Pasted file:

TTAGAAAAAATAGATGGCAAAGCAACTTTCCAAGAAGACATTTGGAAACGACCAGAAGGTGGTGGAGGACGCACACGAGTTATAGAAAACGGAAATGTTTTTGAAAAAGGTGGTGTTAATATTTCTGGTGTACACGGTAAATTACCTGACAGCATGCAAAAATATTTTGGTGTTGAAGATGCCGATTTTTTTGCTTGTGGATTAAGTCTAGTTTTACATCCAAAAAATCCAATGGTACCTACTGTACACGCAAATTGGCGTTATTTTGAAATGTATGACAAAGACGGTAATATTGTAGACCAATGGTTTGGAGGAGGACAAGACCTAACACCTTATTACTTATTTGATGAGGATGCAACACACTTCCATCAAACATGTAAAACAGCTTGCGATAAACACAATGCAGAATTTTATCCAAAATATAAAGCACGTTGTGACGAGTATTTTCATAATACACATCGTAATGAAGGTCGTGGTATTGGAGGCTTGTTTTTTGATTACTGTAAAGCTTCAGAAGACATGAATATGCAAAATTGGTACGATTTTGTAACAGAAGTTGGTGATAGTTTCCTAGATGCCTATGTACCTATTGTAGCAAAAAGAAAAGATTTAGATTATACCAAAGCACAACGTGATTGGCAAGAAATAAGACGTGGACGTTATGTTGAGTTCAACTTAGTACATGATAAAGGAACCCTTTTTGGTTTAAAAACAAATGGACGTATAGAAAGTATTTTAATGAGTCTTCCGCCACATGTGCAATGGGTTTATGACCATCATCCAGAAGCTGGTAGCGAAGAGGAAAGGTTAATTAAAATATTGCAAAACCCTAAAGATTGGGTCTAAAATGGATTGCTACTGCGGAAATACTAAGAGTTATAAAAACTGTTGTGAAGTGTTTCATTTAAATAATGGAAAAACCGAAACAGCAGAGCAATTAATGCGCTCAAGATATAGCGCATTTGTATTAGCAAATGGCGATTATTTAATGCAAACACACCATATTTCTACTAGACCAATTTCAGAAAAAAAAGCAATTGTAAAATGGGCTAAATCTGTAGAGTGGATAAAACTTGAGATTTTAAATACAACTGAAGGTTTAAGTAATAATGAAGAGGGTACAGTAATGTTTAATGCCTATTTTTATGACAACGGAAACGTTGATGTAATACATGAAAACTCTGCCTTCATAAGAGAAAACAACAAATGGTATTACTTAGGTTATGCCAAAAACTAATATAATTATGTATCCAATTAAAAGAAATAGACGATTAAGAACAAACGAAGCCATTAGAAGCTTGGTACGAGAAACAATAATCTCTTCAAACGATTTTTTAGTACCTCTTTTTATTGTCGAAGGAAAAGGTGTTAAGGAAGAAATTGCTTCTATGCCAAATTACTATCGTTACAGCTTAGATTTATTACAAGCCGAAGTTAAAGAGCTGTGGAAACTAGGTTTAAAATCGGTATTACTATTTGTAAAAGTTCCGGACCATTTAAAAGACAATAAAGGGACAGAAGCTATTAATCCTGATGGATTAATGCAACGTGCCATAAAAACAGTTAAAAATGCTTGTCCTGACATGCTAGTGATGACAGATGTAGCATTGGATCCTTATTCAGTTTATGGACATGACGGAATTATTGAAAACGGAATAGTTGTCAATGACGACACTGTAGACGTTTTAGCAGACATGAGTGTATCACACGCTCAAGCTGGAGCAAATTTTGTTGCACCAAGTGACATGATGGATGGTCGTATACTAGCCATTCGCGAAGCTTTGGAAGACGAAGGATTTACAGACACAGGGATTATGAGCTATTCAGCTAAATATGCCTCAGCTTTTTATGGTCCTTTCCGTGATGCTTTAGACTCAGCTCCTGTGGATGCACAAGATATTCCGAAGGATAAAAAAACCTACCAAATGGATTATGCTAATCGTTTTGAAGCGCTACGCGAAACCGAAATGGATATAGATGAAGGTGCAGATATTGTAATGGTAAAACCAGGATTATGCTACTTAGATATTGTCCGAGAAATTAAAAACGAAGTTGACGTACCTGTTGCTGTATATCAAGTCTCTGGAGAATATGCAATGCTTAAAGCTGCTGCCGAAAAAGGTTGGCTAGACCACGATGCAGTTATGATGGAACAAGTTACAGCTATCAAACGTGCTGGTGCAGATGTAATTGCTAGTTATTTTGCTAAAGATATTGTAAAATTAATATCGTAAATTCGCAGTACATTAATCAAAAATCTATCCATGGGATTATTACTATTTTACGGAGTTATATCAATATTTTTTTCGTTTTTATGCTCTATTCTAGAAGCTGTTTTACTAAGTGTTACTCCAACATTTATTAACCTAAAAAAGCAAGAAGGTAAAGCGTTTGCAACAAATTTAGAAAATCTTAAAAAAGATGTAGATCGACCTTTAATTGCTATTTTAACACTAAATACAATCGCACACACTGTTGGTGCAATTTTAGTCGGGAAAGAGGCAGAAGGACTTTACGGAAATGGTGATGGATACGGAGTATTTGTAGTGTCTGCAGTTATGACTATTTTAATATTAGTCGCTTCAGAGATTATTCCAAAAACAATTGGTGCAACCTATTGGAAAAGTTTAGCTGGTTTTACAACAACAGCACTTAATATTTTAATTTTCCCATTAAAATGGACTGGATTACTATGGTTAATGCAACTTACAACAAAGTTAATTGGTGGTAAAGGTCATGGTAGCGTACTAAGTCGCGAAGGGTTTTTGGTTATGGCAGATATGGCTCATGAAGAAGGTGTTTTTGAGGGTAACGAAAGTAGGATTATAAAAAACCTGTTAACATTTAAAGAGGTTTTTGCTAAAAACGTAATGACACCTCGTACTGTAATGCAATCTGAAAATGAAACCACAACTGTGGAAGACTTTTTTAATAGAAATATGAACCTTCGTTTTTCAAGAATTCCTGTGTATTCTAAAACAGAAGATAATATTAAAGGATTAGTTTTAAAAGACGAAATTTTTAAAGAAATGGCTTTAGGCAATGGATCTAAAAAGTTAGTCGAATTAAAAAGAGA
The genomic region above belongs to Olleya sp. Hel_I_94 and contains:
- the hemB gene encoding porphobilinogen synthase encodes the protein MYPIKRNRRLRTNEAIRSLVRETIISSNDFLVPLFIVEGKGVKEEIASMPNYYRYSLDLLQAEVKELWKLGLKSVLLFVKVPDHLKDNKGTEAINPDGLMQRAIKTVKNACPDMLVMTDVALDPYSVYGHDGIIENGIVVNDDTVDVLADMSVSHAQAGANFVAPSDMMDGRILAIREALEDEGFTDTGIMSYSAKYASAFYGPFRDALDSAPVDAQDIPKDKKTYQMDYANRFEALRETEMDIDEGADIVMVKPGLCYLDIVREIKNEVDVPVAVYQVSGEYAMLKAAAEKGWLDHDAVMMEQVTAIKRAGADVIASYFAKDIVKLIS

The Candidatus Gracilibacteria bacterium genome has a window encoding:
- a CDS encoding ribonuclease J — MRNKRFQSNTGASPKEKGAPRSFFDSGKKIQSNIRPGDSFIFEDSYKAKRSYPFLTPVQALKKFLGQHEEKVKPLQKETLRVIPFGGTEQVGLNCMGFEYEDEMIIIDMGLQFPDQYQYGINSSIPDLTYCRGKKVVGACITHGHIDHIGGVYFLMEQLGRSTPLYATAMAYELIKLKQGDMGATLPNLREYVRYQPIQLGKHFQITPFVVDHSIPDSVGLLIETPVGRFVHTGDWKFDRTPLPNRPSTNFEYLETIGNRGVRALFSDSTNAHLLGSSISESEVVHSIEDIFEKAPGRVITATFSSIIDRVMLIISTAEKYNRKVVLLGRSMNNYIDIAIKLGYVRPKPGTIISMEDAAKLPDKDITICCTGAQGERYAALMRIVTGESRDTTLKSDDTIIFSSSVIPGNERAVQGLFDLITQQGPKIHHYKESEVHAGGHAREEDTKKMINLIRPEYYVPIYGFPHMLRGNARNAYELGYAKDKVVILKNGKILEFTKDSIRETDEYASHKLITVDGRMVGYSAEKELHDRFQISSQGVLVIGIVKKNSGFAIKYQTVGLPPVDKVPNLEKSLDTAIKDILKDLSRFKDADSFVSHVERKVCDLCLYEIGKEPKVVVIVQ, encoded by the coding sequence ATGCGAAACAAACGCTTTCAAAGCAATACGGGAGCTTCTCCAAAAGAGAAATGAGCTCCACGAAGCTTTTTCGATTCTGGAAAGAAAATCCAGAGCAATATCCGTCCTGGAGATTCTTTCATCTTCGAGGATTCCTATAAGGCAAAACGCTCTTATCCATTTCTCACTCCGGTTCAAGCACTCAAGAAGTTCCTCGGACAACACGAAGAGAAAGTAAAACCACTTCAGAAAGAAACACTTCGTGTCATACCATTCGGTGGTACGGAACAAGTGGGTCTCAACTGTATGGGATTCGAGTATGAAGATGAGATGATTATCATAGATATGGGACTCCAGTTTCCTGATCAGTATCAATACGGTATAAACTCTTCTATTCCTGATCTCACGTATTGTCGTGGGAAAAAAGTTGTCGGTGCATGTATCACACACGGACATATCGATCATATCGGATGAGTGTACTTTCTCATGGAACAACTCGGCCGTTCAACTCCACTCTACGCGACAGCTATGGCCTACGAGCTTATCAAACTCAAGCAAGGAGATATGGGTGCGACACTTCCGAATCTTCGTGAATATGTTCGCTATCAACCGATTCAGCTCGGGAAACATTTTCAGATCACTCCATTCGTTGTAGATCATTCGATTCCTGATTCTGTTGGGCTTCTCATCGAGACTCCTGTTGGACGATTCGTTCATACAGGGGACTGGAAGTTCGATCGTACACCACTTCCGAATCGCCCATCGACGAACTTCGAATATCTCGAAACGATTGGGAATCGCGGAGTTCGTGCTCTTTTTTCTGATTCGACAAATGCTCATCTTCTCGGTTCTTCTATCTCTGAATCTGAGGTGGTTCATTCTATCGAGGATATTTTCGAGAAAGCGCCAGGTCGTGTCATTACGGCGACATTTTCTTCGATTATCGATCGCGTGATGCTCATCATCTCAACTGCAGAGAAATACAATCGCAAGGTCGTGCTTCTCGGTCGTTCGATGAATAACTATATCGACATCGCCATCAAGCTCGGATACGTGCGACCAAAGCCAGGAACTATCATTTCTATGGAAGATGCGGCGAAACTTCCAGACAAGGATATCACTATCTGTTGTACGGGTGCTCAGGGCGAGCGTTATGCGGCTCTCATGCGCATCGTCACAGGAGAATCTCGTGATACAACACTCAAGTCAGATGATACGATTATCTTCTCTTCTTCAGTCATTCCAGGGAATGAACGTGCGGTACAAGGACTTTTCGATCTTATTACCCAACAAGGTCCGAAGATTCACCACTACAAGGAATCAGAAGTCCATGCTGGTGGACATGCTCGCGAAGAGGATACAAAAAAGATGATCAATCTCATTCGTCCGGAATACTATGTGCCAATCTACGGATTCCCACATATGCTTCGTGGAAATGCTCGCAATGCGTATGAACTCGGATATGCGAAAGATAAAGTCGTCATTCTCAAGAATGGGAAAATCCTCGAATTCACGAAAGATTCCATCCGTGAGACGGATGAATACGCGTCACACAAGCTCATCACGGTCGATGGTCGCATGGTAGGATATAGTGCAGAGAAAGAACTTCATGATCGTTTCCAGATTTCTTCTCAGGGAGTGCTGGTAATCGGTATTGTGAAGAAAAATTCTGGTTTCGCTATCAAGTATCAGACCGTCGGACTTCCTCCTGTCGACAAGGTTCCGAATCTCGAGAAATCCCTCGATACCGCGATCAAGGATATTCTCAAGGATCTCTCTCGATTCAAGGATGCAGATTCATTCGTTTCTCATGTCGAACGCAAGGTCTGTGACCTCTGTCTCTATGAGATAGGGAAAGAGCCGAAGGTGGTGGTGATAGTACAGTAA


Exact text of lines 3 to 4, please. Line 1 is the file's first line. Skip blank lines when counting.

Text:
- the hemB gene encoding porphobilinogen synthase encodes the protein MYPIKRNRRLRTNEAIRSLVRETIISSNDFLVPLFIVEGKGVKEEIASMPNYYRYSLDLLQAEVKELWKLGLKSVLLFVKVPDHLKDNKGTEAINPDGLMQRAIKTVKNACPDMLVMTDVALDPYSVYGHDGIIENGIVVNDDTVDVLADMSVSHAQAGANFVAPSDMMDGRILAIREALEDEGFTDTGIMSYSAKYASAFYGPFRDALDSAPVDAQDIPKDKKTYQMDYANRFEALRETEMDIDEGADIVMVKPGLCYLDIVREIKNEVDVPVAVYQVSGEYAMLKAAAEKGWLDHDAVMMEQVTAIKRAGADVIASYFAKDIVKLIS

The Candidatus Gracilibacteria bacterium genome has a window encoding: